Manufacturers are all talk and no action when it comes to dealing with retailers in the convenience sector.
According to a survey of 700 retailers across the market, from managed chains and independents to forecourt operators, suppliers are still not taking the sector seriously.
The 2003 Convenience Tracking Programme from Harris International Marketing shows little change since last year in retailers' opinions about suppliers' commitment to the sector, understanding of convenience, knowledge of retailers' businesses, and understanding of their shoppers (see Insight p17).
The only areas where retailers claim to have seen some improvement, albeit a pinprick, were in display and merchandising and planograms/space planning.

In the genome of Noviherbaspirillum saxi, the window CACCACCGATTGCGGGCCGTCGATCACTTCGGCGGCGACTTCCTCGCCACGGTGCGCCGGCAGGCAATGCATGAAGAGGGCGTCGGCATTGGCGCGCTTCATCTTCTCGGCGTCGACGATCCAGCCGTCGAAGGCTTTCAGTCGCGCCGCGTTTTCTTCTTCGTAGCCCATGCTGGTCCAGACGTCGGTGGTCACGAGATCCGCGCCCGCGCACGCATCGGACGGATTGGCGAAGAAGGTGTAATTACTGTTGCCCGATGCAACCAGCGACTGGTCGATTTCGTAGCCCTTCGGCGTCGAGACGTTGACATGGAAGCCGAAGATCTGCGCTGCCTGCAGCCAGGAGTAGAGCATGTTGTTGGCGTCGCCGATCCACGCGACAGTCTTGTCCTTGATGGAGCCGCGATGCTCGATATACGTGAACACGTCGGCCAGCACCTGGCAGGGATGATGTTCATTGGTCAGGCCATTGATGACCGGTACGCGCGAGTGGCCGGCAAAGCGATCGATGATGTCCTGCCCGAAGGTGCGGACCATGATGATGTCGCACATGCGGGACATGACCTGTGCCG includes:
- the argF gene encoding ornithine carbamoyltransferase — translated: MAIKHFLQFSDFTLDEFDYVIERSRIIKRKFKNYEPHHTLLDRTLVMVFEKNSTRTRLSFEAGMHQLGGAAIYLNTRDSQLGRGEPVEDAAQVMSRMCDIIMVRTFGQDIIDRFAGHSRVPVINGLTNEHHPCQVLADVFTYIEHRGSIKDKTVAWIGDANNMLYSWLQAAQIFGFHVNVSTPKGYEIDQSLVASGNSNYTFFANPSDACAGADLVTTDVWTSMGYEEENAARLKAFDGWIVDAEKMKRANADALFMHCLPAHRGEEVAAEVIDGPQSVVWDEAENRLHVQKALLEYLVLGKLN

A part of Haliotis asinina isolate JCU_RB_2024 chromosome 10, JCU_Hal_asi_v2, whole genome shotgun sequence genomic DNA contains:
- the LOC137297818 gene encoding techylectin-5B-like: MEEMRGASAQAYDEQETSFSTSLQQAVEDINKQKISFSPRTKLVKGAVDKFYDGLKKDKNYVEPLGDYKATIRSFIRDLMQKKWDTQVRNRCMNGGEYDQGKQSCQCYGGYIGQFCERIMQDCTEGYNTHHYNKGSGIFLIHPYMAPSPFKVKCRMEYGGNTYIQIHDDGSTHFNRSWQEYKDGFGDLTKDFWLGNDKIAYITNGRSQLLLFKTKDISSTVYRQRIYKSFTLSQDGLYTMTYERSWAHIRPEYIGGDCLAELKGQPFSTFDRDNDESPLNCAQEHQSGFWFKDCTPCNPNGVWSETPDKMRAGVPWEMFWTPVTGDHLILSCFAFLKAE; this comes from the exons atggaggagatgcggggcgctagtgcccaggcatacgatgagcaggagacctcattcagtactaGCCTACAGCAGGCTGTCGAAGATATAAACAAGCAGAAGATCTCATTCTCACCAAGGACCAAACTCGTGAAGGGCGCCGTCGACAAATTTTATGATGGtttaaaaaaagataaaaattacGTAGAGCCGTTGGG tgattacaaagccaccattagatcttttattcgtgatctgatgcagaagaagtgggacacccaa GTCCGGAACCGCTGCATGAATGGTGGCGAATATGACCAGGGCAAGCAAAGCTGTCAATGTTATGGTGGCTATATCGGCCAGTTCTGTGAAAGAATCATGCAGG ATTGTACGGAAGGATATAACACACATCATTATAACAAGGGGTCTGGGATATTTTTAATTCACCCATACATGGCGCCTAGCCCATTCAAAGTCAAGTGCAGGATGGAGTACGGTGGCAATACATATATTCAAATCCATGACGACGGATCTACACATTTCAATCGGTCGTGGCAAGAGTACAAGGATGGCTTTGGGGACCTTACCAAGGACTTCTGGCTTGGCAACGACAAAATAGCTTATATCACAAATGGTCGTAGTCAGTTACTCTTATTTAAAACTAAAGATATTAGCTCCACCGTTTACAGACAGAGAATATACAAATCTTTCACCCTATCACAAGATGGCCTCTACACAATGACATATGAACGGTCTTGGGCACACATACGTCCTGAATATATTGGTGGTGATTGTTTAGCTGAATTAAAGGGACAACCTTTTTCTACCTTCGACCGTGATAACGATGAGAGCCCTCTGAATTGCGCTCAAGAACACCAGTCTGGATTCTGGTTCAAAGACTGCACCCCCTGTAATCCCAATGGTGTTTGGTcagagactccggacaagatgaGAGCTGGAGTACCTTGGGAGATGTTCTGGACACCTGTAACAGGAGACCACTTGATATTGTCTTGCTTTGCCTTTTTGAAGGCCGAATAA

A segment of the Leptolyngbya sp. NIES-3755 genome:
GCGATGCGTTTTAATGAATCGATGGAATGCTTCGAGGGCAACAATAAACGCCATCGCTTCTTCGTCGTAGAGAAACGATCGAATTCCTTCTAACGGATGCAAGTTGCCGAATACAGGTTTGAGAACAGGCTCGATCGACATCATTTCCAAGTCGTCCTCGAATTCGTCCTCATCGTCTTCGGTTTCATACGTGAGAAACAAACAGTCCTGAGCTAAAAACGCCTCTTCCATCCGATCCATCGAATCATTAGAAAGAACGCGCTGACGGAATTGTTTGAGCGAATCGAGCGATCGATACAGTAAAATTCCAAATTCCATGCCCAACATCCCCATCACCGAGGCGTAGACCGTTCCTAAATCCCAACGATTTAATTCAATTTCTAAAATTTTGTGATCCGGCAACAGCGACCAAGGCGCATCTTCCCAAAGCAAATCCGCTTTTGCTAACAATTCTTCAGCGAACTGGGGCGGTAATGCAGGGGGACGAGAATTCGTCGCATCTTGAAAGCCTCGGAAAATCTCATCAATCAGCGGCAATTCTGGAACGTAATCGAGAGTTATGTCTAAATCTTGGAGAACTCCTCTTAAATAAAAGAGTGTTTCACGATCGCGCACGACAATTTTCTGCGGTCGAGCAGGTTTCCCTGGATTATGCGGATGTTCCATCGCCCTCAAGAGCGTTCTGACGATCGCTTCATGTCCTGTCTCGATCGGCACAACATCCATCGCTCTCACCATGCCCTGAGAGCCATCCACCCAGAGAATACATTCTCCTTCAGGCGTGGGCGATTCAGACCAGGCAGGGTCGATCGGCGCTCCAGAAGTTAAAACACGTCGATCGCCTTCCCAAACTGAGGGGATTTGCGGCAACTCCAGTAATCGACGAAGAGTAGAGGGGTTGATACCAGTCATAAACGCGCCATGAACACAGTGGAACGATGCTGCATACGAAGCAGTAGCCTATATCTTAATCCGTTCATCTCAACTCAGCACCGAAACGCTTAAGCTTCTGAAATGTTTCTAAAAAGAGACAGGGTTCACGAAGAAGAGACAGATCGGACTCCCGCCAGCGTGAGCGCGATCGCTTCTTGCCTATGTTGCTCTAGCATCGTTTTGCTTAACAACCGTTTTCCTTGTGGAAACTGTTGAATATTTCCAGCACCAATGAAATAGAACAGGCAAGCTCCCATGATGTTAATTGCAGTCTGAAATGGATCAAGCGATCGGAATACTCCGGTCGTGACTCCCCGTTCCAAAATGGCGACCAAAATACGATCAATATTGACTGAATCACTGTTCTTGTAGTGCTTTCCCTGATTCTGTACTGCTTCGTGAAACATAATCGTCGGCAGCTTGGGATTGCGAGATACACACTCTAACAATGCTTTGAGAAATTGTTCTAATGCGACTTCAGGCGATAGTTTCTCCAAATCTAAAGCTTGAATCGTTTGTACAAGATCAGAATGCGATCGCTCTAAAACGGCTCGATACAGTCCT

The results are extraordinary considering the amount of consolidation in the sector over the past year. Not only is convenience the sexy market of the moment, with major players like Tesco putting it high on the retail agenda, but existing independent retailers have also been upping the ante through takeover activity, store refurbishments and a more customer-focused offer.
The result, as the HIM research shows, is that shopper spend per trip has risen significantly.
So why are manufacturers still failing to deliver the goods? Sure, there is a lot of noise emanating from suppliers "refocusing their businesses" or "restructuring with dedicated convenience teams", as the pages of The Grocer have shown over the past year.
But it appears it is just that. Noise. Few tangible benefits have actually made their way to the retailers. The bold statements have not been followed through.
There is a plethora of trends research showing convenience to be today's growth market. There is sure to be further consolidation, out of which will arise stronger retail brands and more sophisticated customer offers.
Then those suppliers with less talk and more action will be the winners. The rest will wish they had taken the sector more seriously at the start.